The amount of UVR varies depending on how much of it is absorbed in the atmosphere. Absorption is least and UVR levels are highest when the sun is high in the sky and the sun’s rays take the shortest path to earth. Absorption is also affected by the ozone level and the cloud cover. The amount of UVR you receive differs depending on:

  • Time of year - in southern areas of Australia, UVR levels are highest in midsummer (January). In northern areas, UVR levels are high all year
  • Time of day - the sun is higher in the sky in the middle of the day. In Australia, the highest levels of UVR are between 10am and 2pm (11am and 3pm daylight saving time)
  • Position on earth - UVR levels are higher closer to the equator, for example, in northern areas of Australia
  • Altitude - the thinner atmosphere at high altitude filters out less UVR. There is about a 10% increase in UVR for each 1000m increase in altitude above sea level
  • Ozone - ozone absorbs some UVR that would otherwise reach the earth. While ozone levels vary during the day and with the season, other factors such as sun height and changes in cloud cover appear to have more influence on levels of UVR
  • Cloud cover – UVR levels are highest under cloudless skies and heavy cloud can result in less UVR. However, light or thin cloud cover does not reduce UVR and may even increase the levels due to scattering

What is the UV Index?

The Ultraviolet (UV) Index is an international standard measurement of how strong UVR from the sun is at a particular place on a particular day. The UV Index ranges from 0 to 11+ and the higher the number the greater the risk of skin and eye damage.
How can the UV index help me to protect myself?
The UV Index provides useful information that can help you plan outdoor activities in ways that minimise exposure to the sun’s rays. The UV Alert, which is issued when the UV Index forecast reaches 3 or higher, shows the time of the day when it is essential to protect yourself.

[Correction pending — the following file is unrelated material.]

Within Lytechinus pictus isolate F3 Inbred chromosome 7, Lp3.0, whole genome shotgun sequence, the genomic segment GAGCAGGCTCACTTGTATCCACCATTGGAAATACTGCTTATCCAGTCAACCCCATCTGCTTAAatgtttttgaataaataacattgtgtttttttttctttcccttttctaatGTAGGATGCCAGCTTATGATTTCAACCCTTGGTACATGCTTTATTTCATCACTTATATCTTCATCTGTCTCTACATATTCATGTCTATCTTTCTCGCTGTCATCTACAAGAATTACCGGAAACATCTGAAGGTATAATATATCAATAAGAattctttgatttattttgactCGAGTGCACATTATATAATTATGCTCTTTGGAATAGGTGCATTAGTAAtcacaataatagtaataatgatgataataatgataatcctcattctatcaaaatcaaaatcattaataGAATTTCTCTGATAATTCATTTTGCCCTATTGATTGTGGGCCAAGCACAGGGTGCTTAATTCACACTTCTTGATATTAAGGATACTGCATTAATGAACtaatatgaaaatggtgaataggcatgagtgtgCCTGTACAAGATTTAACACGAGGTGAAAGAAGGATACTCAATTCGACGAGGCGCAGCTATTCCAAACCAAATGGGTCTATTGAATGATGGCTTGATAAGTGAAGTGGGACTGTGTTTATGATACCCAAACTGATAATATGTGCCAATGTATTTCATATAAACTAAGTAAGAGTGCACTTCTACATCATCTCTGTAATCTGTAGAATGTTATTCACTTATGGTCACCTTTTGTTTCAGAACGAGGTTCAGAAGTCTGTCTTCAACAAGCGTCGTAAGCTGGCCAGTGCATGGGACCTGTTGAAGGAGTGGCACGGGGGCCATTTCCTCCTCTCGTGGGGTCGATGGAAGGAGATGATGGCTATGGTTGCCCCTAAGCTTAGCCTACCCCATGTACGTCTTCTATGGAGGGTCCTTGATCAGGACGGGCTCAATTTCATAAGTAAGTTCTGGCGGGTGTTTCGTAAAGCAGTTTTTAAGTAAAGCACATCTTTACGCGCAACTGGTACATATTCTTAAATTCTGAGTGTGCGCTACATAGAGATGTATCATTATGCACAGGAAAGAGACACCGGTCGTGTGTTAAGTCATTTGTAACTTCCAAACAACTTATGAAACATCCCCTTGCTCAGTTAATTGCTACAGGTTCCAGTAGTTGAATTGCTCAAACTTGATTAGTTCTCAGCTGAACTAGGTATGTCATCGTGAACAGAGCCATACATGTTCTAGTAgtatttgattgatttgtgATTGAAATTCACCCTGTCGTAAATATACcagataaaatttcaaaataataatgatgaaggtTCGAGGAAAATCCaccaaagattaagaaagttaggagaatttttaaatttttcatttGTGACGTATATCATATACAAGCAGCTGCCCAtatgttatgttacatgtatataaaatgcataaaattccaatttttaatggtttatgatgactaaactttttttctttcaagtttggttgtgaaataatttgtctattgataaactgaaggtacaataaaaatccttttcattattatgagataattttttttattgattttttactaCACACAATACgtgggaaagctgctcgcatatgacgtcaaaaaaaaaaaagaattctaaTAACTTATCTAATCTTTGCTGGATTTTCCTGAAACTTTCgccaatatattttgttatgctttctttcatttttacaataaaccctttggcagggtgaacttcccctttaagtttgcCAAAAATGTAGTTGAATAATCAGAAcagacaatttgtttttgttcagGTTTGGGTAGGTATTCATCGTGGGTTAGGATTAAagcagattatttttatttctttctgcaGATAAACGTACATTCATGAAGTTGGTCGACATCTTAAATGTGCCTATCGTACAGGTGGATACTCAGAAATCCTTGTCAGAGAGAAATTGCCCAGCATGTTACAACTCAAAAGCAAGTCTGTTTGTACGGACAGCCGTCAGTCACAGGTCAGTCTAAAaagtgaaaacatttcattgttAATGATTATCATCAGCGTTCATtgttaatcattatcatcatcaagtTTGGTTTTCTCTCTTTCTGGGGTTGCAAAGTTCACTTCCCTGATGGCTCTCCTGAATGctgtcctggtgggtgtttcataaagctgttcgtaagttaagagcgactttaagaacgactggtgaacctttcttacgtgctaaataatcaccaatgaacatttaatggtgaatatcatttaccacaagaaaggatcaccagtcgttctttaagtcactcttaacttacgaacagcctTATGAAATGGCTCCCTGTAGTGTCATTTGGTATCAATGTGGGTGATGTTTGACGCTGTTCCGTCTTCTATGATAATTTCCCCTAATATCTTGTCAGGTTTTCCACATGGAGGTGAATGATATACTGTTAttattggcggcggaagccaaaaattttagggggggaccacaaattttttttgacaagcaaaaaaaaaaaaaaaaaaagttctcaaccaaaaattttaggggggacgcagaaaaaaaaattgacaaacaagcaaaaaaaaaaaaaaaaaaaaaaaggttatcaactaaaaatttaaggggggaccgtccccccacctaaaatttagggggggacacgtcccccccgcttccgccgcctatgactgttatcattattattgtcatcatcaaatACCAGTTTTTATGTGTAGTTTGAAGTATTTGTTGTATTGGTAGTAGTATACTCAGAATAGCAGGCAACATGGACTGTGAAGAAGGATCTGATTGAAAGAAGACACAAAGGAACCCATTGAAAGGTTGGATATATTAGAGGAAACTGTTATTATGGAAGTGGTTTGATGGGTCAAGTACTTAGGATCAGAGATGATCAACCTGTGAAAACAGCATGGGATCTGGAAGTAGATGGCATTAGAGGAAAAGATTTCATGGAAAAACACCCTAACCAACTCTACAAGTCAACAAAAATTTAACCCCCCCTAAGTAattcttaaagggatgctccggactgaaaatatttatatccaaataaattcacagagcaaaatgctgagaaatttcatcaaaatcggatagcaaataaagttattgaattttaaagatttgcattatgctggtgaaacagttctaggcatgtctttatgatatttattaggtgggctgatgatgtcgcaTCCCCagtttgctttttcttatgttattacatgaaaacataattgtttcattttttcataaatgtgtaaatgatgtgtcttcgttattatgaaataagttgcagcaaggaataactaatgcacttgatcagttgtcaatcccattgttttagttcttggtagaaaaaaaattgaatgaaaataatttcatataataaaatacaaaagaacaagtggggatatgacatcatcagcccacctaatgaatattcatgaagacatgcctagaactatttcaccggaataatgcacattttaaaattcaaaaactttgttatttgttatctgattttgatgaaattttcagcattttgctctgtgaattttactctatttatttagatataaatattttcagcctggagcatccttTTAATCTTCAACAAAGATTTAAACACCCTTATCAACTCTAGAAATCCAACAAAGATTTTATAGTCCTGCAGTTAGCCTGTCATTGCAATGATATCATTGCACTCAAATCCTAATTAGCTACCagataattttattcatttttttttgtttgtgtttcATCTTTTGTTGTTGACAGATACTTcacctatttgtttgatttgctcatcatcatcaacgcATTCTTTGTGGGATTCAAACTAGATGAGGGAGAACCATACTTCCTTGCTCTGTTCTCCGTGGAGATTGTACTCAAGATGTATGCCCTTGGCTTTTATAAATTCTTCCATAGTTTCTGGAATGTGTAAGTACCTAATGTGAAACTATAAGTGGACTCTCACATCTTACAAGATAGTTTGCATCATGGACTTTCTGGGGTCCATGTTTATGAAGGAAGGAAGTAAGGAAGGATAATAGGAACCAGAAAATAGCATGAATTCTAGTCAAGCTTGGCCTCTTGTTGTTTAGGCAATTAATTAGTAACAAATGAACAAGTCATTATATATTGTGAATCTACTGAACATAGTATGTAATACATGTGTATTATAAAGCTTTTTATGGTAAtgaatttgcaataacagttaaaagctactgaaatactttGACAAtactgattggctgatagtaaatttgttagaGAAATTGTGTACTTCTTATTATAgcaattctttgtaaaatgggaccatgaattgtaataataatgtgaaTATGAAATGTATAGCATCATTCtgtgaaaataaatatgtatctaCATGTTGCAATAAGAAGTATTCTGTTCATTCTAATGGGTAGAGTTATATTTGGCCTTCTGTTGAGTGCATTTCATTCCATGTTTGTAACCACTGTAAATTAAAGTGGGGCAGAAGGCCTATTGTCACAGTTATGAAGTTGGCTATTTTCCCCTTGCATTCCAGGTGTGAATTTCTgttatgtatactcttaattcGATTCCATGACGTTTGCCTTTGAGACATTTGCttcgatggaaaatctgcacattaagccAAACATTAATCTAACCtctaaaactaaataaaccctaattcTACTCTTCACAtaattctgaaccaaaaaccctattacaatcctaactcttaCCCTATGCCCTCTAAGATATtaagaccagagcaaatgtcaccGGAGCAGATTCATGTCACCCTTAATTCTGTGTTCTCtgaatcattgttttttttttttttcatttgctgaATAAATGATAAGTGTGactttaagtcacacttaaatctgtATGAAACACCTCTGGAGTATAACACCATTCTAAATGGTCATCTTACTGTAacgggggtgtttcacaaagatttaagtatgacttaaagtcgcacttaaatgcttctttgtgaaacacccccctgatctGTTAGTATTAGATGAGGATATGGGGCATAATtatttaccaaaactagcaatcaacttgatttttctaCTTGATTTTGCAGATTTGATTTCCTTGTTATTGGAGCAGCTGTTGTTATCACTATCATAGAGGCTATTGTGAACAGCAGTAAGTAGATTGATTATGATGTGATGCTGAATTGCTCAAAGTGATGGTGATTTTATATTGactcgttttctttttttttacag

Several major organizations including The Center for Disease Control , the National Council for Skin Cancer Prevention, The American Cancer Society , the World Health Organization Collaborative Centre for the Promotion of Sun Protection, are working to create an acceptable message for the general public about Vitamin D.

Generally they have agreed that:

  • Sun protection is required when the UV index is 3 (moderate) or higher
  • Vitamin D has beneficial effects and may be too low in the general population to achieve these benefits
  • Supplementation (diet, fortified foods and vitamins) and small amounts of sun exposure are the preferred methods of obtaining vitamin D

The question that remains is how much is a small amount of sun exposure as it is possible that just a few minutes a day of unprotected exposure may increase vitamin D levels but my also increase the risk of skin damage and possibly skin cancers.

The American  Academy  of  Dermatology urges the public to continue using sun protection and recommends that anyone concerned about getting enough vitamin D should discuss their options for obtaining sufficient vitamin D from foods and/or vitamin supplements with their doctor.